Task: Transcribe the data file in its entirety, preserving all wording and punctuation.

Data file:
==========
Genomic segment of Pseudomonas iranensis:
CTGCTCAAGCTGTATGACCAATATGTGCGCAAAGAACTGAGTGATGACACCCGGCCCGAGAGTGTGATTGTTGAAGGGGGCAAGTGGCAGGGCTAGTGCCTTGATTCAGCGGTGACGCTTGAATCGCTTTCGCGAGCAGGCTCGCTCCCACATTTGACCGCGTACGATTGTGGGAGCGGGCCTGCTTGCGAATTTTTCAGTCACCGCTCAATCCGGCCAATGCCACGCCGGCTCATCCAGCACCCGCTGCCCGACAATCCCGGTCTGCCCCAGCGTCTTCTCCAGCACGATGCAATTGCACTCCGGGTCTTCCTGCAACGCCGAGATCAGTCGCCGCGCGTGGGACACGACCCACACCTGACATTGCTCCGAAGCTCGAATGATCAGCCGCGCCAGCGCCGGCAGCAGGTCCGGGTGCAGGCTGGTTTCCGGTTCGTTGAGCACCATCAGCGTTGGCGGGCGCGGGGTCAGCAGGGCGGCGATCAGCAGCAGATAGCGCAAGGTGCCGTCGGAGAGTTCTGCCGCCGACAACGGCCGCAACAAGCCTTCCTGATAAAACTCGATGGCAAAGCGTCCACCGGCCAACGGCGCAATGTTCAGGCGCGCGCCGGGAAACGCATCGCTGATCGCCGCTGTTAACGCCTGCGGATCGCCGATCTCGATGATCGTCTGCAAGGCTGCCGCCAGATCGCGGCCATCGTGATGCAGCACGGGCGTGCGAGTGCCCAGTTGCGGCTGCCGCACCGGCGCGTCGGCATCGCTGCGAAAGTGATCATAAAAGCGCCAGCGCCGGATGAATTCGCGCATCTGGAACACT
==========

Genomic segment of Pseudomonas iranensis:
CTGCTCAAGCTGTATGACCAATATGTGCGCAAAGAACTGAGTGATGACACCCGGCCCGAGAGTGTGATTGTTGAAGGGGGCAAGTGGCAGGGCTAGTGCCTTGATTCAGCGGTGACGCTTGAATCGCTTTCGCGAGCAGGCTCGCTCCCACATTTGACCGCGTACGATTGTGGGAGCGGGCCTGCTTGCGAATTTTTCAGTCACCGCTCAATCCGGCCAATGCCACGCCGGCTCATCCAGCACCCGCTGCCCGACAATCCCGGTCTGCCCCAGCGTCTTCTCCAGCACGATGCAATTGCACTCCGGGTCTTCCTGCAACGCCGAGATCAGTCGCCGCGCGTGGGACACGACCCACACCTGACATTGCTCCGAAGCTCGAATGATCAGCCGCGCCAGCGCCGGCAGCAGGTCCGGGTGCAGGCTGGTTTCCGGTTCGTTGAGCACCATCAGCGTTGGCGGGCGCGGGGTCAGCAGGGCGGCGATCAGCAGCAGATAGCGCAAGGTGCCGTCGGAGAGTTCTGCCGCCGACAACGGCCGCAACAAGCCTTCCTGATAAAACTCGATGGCAAAGCGTCCACCGGCCAACGGCGCAATGTTCAGGCGCGCGCCGGGAAACGCATCGCTGATCGCCGCTGTTAACGCCTGCGGATCGCCGATCTCGATGATCGTCTGCAAGGCTGCCGCCAGATCGCGGCCATCGTGATGCAGCACGGGCGTGCGAGTGCCCAGTTGCGGCTGCCGCACCGGCGCGTCGGCATCGCTGCGAAAGTGATCATAAAAGCGCCAGCGCCGGATGAATTCGCGCATCTGGAACACT